The Computer Geek: Buy them a book on how to build a computer or one on a piece of software they are having problem learning. I highly recommend the series of books called "Blank" for Dummies. Their books have so many titles, I think I have seen one for most every popular software and even computer games. They take you step by step in learning how to do anything with computers and they are always coming out with new titles that people learn from then sell to the bookstore.
The Genealogist: Histories of locations of their relatives are a great gift. I found a book all about Lancaster; Penn that helped me find places of interest to research for my own research. It told me where all of the old cemeteries where. This in turn helped me to locate graves of long lost relatives. Travel guides are the best. Most genealogists love to travel to get information for their families. These can be great in deciding where to go and stay while doing research. It does not matter how old these are either as the best travel guides where written in the 50's and 60's when people where interested in the histories of the places they visited. Histories of military service are also good. I found a complete history of the 127th Calvary for a friend researching his families' involvement in this branch of the military.
The Knitter or Crocheter: What can I say here, most of us who do needlework would love to have patterns and because a lot of the fashion now days is geared though the 50's and 60's all old crochet and knit books become new again. Add yarn, some needles or a hook and you have it made.
The Traveler: Here is another place where those old travel guides will come in handy. Even if you know that this person may never even make it to Spain, a book on Spain with good pictures and descriptions can make her or him feel like they are there. A good bottle of wine and a warm afghan could make this a wonderful gift. For the seasoned traveler, my bookstore even sells cassette tapes of "Learn a Language". For those who travel locally, a book on all the KOA campgrounds in the USA or Canada would be a good choice or a Rand McNally Road Atlas, if it was only a couple of years out of date.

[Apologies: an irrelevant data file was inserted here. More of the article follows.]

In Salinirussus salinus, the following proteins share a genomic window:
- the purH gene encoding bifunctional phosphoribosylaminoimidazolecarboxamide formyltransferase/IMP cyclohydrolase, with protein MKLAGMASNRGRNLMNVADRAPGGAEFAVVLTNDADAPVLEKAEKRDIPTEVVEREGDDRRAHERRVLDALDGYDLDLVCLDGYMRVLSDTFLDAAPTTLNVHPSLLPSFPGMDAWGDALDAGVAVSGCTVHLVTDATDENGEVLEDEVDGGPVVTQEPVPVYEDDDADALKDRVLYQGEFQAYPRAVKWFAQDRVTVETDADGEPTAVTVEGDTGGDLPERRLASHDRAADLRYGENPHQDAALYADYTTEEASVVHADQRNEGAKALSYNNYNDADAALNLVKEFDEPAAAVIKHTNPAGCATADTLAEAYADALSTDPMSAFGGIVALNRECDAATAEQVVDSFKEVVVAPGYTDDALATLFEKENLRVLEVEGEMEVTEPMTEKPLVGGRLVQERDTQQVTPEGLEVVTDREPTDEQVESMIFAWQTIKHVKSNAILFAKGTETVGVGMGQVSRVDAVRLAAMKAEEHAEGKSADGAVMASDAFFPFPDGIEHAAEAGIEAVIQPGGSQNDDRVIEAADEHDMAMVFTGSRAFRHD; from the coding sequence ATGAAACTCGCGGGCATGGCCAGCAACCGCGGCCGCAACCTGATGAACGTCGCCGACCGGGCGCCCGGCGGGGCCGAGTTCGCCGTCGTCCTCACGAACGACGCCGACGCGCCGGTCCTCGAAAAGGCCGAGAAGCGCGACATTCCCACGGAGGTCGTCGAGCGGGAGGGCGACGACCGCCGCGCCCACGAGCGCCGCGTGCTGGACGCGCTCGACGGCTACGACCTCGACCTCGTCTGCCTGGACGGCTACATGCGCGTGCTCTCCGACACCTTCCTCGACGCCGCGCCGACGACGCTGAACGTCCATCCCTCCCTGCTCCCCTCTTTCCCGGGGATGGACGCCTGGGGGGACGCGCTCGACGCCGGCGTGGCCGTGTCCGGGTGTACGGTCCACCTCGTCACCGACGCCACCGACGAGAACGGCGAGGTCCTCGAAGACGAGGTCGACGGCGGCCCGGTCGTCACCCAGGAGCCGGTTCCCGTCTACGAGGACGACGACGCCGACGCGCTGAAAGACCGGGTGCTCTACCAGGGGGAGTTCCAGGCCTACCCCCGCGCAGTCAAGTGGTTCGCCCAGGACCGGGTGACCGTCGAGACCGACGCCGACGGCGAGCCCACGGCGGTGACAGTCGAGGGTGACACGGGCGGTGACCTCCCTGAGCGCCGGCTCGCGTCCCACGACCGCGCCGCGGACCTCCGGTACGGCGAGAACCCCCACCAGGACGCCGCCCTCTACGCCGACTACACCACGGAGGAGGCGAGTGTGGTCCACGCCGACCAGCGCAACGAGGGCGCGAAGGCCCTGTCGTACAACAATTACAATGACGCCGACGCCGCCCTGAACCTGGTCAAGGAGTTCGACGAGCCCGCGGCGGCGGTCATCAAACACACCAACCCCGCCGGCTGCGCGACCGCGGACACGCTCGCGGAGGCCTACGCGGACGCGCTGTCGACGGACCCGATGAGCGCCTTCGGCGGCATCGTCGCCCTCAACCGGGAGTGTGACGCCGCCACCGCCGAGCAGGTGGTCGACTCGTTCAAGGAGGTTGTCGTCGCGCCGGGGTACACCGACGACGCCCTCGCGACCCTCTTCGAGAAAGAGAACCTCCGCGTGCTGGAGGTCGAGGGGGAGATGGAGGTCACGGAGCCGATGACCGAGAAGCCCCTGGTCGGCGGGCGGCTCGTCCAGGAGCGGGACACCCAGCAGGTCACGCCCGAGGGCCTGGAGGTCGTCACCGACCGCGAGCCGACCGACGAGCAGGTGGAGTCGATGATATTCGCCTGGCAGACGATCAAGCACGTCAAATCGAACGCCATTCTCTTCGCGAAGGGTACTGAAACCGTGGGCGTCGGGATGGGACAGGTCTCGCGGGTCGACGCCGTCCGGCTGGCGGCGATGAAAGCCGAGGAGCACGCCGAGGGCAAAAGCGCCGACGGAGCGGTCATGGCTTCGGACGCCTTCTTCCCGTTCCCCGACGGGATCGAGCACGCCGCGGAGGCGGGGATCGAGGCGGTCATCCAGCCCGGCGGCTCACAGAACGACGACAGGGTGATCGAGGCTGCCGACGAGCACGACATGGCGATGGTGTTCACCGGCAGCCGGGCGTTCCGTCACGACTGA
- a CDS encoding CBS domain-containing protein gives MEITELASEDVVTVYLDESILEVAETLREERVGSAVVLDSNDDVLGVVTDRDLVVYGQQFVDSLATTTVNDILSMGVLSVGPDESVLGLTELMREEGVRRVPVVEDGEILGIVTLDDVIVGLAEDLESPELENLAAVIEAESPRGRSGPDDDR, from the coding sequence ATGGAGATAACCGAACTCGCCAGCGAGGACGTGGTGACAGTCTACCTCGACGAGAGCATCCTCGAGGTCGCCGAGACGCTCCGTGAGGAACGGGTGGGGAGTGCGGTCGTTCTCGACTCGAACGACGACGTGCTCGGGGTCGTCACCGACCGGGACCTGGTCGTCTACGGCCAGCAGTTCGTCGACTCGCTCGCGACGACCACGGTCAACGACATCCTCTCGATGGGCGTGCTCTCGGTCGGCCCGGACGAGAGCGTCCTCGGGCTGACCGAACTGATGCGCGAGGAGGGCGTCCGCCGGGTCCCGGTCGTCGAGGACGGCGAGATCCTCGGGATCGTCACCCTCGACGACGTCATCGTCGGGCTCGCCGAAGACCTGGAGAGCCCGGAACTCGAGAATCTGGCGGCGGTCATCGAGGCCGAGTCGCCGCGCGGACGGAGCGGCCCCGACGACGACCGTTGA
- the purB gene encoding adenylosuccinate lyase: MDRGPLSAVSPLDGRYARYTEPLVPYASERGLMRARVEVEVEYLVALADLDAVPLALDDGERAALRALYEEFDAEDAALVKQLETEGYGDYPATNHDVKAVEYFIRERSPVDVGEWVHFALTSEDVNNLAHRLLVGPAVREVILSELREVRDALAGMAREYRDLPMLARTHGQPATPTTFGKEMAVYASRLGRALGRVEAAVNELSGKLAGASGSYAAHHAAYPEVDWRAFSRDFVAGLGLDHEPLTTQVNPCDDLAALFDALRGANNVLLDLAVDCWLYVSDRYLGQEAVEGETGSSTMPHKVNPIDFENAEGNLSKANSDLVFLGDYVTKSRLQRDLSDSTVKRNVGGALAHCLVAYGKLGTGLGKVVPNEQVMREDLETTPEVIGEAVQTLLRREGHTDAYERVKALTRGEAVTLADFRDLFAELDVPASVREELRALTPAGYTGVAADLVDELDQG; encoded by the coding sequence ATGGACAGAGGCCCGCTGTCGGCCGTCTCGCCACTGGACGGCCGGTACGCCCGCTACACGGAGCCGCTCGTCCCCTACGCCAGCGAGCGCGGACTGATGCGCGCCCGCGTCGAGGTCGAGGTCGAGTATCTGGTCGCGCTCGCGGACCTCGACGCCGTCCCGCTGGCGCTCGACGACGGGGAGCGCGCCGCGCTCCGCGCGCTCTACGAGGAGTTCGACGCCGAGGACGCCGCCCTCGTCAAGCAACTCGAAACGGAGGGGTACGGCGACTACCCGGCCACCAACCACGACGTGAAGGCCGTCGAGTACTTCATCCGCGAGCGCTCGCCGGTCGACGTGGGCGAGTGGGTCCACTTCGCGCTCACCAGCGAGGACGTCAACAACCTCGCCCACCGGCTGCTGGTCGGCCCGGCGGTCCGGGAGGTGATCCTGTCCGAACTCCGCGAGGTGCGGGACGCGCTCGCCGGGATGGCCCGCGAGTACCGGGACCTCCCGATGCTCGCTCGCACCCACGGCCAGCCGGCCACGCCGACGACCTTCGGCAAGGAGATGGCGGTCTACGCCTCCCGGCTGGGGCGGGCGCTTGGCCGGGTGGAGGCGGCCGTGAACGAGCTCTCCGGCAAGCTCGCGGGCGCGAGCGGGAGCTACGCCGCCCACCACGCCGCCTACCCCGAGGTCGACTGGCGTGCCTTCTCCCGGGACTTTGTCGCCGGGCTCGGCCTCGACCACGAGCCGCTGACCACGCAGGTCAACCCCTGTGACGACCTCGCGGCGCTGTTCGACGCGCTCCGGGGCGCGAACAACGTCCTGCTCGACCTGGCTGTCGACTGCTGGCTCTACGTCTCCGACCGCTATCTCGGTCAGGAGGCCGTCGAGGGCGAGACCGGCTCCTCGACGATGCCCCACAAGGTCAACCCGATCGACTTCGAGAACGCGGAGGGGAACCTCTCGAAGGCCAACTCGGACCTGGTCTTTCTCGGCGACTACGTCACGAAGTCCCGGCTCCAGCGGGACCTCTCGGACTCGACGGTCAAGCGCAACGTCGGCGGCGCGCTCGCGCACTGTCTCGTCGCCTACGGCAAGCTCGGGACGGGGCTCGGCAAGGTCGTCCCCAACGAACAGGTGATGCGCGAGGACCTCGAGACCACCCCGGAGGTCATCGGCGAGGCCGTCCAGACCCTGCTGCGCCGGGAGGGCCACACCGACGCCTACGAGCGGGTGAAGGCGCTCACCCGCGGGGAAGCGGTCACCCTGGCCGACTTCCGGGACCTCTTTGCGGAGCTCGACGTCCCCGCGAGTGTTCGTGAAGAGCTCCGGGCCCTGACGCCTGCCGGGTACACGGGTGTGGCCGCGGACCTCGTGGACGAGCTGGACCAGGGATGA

Children: Story books are always big hits for little readers but craft books and or cookbooks have their place too. (They have to be able to read to cook) But why not introduce them to some of the older children's classics like the Dog books by Jim Kjelgaard or the Black Beauty series for horse lovers. Books that teach basic school skills are great but even better are books that teach a child how to build something like a kite or a doll house. This teaches problem solving skills and it also teaches self reliance. Books by their favorite authors are always a good pick and sometimes the hardback editions are cheaper than the paperbacks. Just remember to try and get a peek at the titles that they already own, so you don't buy duplicates.
Another idea is to give them a copy of your favorite book. My mother introduced me to Louisa May Alcott when I became a teenager and these classics have remained books that I read over and over. Maybe you know of a book that they treasure, like my copy of the book "Christy" that was read so many times, it was falling apart. Get them a new copy or a hardback edition so they can continue to enjoy the book. My daughters in high school had to read "To Kill a Mockingbird" and so loved it, I bought each of them a copy. Look around and listen you will get lots of ideas.
Other Ideas: Also, our bookstores do carry used software and some even carry video tapes. If you are like me, even though DVD's are smaller, I still have a VCR to watch my old tapes on. I have been known to buy classic movies and to give them to friends even if they were on video tape if I knew that they just loved them. Plus when you buy a special edition video, even if you could find it on DVD it would not have all the special out takes or interviews that were on the video. If you know some one who would love to have a publishing program for their computer, why not see what the bookstore has? As long as it is not so old that it will not work with their operating system, they probably would be thrilled with even an old program. I have a friend that always wanted Corel Paint shop and I found an older copy of it and gave it to her. She was thrilled as you could still update it off of the Internet.
About The Author: Debra Frick is a mother of 5 and a grandmother to 8 grandsons and one granddaughter. She is a published author and poetress. Recycling and saving money are her passions. She also loves crocheting and cooking. She is also a pet rescue volunteer and has many pets of her own.